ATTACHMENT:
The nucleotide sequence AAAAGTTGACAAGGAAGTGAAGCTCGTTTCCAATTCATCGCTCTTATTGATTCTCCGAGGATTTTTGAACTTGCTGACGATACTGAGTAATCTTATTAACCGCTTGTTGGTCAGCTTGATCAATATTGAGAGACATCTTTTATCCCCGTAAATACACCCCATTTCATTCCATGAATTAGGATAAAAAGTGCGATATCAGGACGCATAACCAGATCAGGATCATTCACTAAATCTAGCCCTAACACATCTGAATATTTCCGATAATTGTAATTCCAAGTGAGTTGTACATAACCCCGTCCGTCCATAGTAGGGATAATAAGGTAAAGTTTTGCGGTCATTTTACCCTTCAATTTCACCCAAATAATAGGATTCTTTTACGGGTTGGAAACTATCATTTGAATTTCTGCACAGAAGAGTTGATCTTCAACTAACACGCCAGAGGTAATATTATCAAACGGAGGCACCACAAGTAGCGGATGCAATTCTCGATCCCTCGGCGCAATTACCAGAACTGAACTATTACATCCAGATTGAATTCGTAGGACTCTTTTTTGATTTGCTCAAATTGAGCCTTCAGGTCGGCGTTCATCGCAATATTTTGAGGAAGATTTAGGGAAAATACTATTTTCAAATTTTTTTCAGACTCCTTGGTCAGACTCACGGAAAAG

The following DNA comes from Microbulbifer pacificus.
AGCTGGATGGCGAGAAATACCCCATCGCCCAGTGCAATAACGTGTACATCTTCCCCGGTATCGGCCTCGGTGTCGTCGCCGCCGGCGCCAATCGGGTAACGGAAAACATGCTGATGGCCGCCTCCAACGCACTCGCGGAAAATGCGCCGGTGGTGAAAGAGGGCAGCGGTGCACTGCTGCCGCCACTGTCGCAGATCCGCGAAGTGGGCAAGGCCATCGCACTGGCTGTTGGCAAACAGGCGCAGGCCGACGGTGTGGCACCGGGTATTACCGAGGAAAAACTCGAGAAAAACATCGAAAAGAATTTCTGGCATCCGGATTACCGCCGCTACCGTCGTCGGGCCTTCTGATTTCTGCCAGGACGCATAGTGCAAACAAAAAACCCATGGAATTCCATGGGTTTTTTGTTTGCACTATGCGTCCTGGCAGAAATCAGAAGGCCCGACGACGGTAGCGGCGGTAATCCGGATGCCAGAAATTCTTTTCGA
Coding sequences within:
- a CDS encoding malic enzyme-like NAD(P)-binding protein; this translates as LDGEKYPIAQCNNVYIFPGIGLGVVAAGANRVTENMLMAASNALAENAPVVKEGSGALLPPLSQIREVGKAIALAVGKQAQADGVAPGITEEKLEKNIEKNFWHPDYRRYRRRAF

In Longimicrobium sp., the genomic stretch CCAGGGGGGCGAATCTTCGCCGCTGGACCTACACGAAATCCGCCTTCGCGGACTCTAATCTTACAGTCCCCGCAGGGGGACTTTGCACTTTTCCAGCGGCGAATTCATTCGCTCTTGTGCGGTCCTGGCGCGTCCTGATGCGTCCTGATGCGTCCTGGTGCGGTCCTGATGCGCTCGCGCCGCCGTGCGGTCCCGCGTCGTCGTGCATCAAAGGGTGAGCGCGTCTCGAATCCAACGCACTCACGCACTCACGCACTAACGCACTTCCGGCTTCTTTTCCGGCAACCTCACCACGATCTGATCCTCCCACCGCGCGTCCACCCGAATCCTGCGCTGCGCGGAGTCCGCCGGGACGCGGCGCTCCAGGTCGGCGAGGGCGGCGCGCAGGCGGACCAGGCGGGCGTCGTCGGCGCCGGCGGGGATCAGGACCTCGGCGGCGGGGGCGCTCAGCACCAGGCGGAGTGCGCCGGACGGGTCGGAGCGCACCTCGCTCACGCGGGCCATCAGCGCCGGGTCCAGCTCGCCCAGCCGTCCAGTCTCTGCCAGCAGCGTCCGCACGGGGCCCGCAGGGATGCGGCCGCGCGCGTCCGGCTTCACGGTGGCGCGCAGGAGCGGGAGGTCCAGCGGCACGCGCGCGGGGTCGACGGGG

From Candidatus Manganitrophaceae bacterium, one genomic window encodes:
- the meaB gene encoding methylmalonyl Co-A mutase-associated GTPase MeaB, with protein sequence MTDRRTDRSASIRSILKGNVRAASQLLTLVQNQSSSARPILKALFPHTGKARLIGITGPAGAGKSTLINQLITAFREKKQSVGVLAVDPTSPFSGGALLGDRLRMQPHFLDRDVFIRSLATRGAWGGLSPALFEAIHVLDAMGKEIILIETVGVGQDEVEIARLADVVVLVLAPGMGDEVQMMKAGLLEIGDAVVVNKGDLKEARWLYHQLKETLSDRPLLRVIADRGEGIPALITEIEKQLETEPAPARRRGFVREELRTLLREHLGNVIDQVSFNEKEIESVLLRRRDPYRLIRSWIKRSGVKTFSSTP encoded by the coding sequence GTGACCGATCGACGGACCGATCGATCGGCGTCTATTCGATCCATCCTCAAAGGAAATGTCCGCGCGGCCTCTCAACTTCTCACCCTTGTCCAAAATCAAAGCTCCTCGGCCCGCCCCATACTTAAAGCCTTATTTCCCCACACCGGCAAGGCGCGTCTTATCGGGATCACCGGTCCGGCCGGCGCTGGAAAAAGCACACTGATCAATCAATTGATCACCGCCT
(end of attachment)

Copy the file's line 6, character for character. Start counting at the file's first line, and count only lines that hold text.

In Longimicrobium sp., the genomic stretch CCAGGGGGGCGAATCTTCGCCGCTGGACCTACACGAAATCCGCCTTCGCGGACTCTAATCTTACAGTCCCCGCAGGGGGACTTTGCACTTTTCCAGCGGCGAATTCATTCGCTCTTGTGCGGTCCTGGCGCGTCCTGATGCGTCCTGATGCGTCCTGGTGCGGTCCTGATGCGCTCGCGCCGCCGTGCGGTCCCGCGTCGTCGTGCATCAAAGGGTGAGCGCGTCTCGAATCCAACGCACTCACGCACTCACGCACTAACGCACTTCCGGCTTCTTTTCCGGCAACCTCACCACGATCTGATCCTCCCACCGCGCGTCCACCCGAATCCTGCGCTGCGCGGAGTCCGCCGGGACGCGGCGCTCCAGGTCGGCGAGGGCGGCGCGCAGGCGGACCAGGCGGGCGTCGTCGGCGCCGGCGGGGATCAGGACCTCGGCGGCGGGGGCGCTCAGCACCAGGCGGAGTGCGCCGGACGGGTCGGAGCGCACCTCGCTCACGCGGGCCATCAGCGCCGGGTCCAGCTCGCCCAGCCGTCCAGTCTCTGCCAGCAGCGTCCGCACGGGGCCCGCAGGGATGCGGCCGCGCGCGTCCGGCTTCACGGTGGCGCGCAGGAGCGGGAGGTCCAGCGGCACGCGCGCGGGGTCGACGGGG